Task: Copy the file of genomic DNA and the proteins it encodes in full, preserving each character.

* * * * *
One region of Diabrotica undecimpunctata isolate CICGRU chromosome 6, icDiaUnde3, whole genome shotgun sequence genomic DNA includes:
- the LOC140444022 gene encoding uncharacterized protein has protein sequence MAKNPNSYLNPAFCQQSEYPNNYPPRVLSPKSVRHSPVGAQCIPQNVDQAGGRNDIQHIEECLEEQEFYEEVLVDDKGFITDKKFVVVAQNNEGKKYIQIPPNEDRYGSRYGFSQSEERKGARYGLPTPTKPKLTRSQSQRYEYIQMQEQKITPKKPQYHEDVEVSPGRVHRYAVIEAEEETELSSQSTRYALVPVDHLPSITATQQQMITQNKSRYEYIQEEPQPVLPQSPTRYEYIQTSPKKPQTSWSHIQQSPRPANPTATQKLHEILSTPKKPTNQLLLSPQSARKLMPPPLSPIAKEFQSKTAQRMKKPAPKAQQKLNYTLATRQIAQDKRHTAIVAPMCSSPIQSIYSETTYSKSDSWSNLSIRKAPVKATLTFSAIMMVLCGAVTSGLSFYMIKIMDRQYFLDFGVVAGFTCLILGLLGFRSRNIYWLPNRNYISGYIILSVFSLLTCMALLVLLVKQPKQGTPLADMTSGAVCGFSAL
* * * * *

One region of Diabrotica undecimpunctata isolate CICGRU chromosome 6, icDiaUnde3, whole genome shotgun sequence genomic DNA includes:
- the LOC140444022 gene encoding uncharacterized protein has protein sequence MAKNPNSYLNPAFCQQSEYPNNYPPRVLSPKSVRHSPVGAQCIPQNVDQAGGRNDIQHIEECLEEQEFYEEVLVDDKGFITDKKFVVVAQNNEGKKYIQIPPNEDRYGSRYGFSQSEERKGARYGLPTPTKPKLTRSQSQRYEYIQMQEQKITPKKPQYHEDVEVSPGRVHRYAVIEAEEETELSSQSTRYALVPVDHLPSITATQQQMITQNKSRYEYIQEEPQPVLPQSPTRYEYIQTSPKKPQTSWSHIQQSPRPANPTATQKLHEILSTPKKPTNQLLLSPQSARKLMPPPLSPIAKEFQSKTAQRMKKPAPKAQQKLNYTLATRQIAQDKRHTAIVAPMCSSPIQSIYSETTYSKSDSWSNLSIRKAPVKATLTFSAIMMVLCGAVTSGLSFYMIKIMDRQYFLDFGVVAGFTCLILGLLGFRSRNIYWLPNRNYISGYIILSVFSLLTCMALLVLLVKQPKQGTPLADMTSGAVCGFSAL